- 1 Structure of Eye
- 2 How Do Eyes Form Images?
- 3 Eye Conditions
- 4 Ways To Keep Eyes Healthy
Structure of Eye
The eye is considered the photoreceptor organ present in our body. The size of the normal human eye is about 2.5cm in diameter and is spherical in shape. It is located on the orbital part of the skull and has a supply of optic nerve. There are different muscles attached to the eyes which help in the rotation in different directions. The eyes are structurally different but they together perform the function in a coordinated manner in order for us to see.
The eyeball consists of three layers namely, the outer fibrous layer, the middle vascular layer, and the inner layer. The outer layer consists of the sclera, cornea, and conjunctiva. The middle vascular layer consists of the ciliary body, choroid, and iris and the inner layer consists of the retina.
- The outer layer of the eyeball
The sclera is the outermost layer and has a thick membrane of tough fibrous connective tissue. It covers almost every part of the eyeball. It helps in providing attachment of the extrinsic muscle of the eye and maintains the shape of the eye. The cornea is a thin transparent layer present and forms a slight bulge in front. It absorbs oxygen from the atmosphere as well as focuses the light on the retina. Conjunctiva is the outer layer that covers the cornea and provides protection to it. It is made up of a single layer of stratified squamous epithelium.
- The middle layer of the eyeball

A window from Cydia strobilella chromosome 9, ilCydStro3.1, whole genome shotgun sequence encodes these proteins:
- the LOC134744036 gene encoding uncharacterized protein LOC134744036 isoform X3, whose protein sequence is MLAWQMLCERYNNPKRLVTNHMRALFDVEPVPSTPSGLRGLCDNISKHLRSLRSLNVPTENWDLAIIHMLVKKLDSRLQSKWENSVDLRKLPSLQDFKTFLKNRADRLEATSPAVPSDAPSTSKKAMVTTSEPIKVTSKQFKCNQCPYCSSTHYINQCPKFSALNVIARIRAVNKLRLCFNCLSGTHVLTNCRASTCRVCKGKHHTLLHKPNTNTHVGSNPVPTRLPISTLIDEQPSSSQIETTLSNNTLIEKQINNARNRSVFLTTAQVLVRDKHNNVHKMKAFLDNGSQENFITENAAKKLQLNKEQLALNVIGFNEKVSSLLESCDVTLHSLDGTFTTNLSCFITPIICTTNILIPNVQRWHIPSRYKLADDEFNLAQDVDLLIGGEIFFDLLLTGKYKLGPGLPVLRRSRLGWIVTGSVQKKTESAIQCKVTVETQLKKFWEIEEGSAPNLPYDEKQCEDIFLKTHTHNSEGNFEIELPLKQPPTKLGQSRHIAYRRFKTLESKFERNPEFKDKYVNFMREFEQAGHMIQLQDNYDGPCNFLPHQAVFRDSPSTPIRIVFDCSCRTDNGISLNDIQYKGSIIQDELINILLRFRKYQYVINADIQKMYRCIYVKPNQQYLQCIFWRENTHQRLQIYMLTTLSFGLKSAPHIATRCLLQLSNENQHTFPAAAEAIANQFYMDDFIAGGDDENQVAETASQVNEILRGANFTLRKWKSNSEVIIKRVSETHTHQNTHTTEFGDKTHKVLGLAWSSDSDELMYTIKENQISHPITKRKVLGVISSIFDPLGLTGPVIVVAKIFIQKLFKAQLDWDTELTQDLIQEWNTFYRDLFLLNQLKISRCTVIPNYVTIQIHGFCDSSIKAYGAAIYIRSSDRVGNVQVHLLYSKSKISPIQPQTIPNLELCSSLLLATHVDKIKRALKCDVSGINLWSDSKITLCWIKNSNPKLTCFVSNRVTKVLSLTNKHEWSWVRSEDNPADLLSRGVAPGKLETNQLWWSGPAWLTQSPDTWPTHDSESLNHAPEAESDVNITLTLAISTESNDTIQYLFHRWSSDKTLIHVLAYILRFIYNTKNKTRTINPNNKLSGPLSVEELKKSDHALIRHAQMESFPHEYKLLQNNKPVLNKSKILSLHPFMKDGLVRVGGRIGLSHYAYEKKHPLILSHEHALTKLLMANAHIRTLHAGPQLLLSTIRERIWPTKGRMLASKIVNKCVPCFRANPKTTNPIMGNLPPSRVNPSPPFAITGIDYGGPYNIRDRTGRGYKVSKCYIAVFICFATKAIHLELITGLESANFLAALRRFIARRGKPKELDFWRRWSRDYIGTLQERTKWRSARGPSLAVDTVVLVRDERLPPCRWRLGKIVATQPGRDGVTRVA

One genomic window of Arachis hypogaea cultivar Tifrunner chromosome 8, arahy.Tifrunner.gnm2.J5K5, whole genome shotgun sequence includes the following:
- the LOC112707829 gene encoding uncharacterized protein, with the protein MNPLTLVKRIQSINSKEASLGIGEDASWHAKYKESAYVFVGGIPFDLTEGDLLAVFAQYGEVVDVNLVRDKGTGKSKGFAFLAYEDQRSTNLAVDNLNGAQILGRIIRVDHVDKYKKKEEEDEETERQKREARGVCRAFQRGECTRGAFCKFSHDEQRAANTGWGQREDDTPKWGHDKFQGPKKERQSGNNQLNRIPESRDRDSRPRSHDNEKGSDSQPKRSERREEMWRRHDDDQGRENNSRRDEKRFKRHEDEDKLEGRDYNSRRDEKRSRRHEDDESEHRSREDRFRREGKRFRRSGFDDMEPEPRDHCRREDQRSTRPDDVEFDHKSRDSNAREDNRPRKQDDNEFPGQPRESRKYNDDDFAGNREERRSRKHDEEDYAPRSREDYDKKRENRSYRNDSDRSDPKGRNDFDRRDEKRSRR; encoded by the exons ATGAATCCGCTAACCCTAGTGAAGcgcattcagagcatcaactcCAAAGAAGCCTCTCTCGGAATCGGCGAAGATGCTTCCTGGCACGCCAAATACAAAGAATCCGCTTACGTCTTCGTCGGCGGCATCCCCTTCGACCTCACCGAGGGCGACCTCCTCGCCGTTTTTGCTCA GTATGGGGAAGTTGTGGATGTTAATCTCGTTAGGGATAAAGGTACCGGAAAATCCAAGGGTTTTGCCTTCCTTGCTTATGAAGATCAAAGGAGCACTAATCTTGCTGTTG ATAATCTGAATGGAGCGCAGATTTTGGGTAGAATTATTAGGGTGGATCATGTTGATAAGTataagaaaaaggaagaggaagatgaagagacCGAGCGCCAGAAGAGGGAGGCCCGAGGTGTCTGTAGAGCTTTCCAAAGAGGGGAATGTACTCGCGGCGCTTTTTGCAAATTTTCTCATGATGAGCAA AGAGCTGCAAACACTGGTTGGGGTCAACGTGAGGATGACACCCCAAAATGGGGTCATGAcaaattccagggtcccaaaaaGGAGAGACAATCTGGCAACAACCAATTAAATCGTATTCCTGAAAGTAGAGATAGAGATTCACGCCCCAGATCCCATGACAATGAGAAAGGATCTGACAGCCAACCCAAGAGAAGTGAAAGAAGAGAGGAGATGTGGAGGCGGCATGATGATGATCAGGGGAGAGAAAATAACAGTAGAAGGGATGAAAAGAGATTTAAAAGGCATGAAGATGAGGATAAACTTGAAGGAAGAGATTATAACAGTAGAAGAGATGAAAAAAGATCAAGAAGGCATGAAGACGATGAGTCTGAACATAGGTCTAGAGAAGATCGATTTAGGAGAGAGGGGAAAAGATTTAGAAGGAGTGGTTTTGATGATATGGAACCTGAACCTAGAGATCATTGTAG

The choroid is a thick vascular and pigmented layer which is present below the sclera. The cells absorb light and prevent them from being reflected. It also functions to provide nutrition. The ciliary body consists of two sets of muscles: ciliary muscle and suspensory ligament. The ciliary body is present at the junction between the sclera and cornea. The function of the ciliary body is to attach a lens and hold it in position. It also helps to change the shape of the lens. Iris is a muscular and pigmented diaphragm that hangs in the eyeball in front of the lens. Iris has a small opening called the pupil and the pigment present in the iris gives color to your eyes. Its function is to control the amount of light entering into the eyes by controlling the size of the pupil.
- The inner layer of the eyeball
The retina is the innermost layer. It consists of light-sensitive cells called rods and cones. In the retina, the fovea centralis is the only place that has an absence of rods. Fovea centralis gives an acute and sharp vision. The point where there are no rods and cones present is called a blind spot and is a place where the optic nerve enters the retina.